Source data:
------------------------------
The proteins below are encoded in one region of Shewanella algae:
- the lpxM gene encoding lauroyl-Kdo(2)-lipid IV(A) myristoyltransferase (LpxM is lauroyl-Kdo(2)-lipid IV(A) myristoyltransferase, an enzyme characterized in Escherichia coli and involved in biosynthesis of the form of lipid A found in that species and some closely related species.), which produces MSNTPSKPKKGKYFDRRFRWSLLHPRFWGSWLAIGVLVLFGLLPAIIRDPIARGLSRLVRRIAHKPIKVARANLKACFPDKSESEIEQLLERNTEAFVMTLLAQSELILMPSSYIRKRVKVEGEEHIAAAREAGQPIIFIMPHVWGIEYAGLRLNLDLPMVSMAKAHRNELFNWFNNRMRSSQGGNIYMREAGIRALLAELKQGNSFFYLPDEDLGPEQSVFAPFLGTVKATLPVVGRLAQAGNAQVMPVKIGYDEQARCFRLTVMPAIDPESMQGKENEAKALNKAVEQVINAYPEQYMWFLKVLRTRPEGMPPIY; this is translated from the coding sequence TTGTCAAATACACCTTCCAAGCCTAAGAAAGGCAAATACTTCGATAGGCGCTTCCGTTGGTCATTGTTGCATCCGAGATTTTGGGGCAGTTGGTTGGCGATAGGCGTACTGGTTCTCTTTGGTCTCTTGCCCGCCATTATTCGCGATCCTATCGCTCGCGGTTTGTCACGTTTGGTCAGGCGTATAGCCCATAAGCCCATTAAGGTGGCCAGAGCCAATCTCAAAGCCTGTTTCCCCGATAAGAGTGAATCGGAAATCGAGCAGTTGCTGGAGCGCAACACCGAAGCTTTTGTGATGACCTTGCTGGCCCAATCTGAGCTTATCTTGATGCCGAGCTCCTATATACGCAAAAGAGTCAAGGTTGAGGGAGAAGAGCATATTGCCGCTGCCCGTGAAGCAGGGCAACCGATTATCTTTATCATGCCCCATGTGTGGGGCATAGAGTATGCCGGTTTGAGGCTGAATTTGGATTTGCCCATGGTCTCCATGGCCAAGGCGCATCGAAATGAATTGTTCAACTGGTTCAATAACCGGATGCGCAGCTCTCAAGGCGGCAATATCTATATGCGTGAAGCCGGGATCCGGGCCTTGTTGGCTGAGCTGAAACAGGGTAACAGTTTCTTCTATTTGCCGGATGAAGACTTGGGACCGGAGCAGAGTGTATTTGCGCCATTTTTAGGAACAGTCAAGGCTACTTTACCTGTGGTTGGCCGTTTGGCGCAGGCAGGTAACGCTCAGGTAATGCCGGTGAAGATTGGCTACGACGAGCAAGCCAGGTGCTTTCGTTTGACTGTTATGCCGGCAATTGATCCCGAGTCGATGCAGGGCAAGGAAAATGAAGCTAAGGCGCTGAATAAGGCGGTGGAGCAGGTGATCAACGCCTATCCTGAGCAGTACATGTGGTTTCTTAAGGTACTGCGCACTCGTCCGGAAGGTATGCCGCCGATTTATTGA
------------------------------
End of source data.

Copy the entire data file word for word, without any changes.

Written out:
The proteins below are encoded in one region of Shewanella algae:
- the lpxM gene encoding lauroyl-Kdo(2)-lipid IV(A) myristoyltransferase (LpxM is lauroyl-Kdo(2)-lipid IV(A) myristoyltransferase, an enzyme characterized in Escherichia coli and involved in biosynthesis of the form of lipid A found in that species and some closely related species.), which produces MSNTPSKPKKGKYFDRRFRWSLLHPRFWGSWLAIGVLVLFGLLPAIIRDPIARGLSRLVRRIAHKPIKVARANLKACFPDKSESEIEQLLERNTEAFVMTLLAQSELILMPSSYIRKRVKVEGEEHIAAAREAGQPIIFIMPHVWGIEYAGLRLNLDLPMVSMAKAHRNELFNWFNNRMRSSQGGNIYMREAGIRALLAELKQGNSFFYLPDEDLGPEQSVFAPFLGTVKATLPVVGRLAQAGNAQVMPVKIGYDEQARCFRLTVMPAIDPESMQGKENEAKALNKAVEQVINAYPEQYMWFLKVLRTRPEGMPPIY; this is translated from the coding sequence TTGTCAAATACACCTTCCAAGCCTAAGAAAGGCAAATACTTCGATAGGCGCTTCCGTTGGTCATTGTTGCATCCGAGATTTTGGGGCAGTTGGTTGGCGATAGGCGTACTGGTTCTCTTTGGTCTCTTGCCCGCCATTATTCGCGATCCTATCGCTCGCGGTTTGTCACGTTTGGTCAGGCGTATAGCCCATAAGCCCATTAAGGTGGCCAGAGCCAATCTCAAAGCCTGTTTCCCCGATAAGAGTGAATCGGAAATCGAGCAGTTGCTGGAGCGCAACACCGAAGCTTTTGTGATGACCTTGCTGGCCCAATCTGAGCTTATCTTGATGCCGAGCTCCTATATACGCAAAAGAGTCAAGGTTGAGGGAGAAGAGCATATTGCCGCTGCCCGTGAAGCAGGGCAACCGATTATCTTTATCATGCCCCATGTGTGGGGCATAGAGTATGCCGGTTTGAGGCTGAATTTGGATTTGCCCATGGTCTCCATGGCCAAGGCGCATCGAAATGAATTGTTCAACTGGTTCAATAACCGGATGCGCAGCTCTCAAGGCGGCAATATCTATATGCGTGAAGCCGGGATCCGGGCCTTGTTGGCTGAGCTGAAACAGGGTAACAGTTTCTTCTATTTGCCGGATGAAGACTTGGGACCGGAGCAGAGTGTATTTGCGCCATTTTTAGGAACAGTCAAGGCTACTTTACCTGTGGTTGGCCGTTTGGCGCAGGCAGGTAACGCTCAGGTAATGCCGGTGAAGATTGGCTACGACGAGCAAGCCAGGTGCTTTCGTTTGACTGTTATGCCGGCAATTGATCCCGAGTCGATGCAGGGCAAGGAAAATGAAGCTAAGGCGCTGAATAAGGCGGTGGAGCAGGTGATCAACGCCTATCCTGAGCAGTACATGTGGTTTCTTAAGGTACTGCGCACTCGTCCGGAAGGTATGCCGCCGATTTATTGA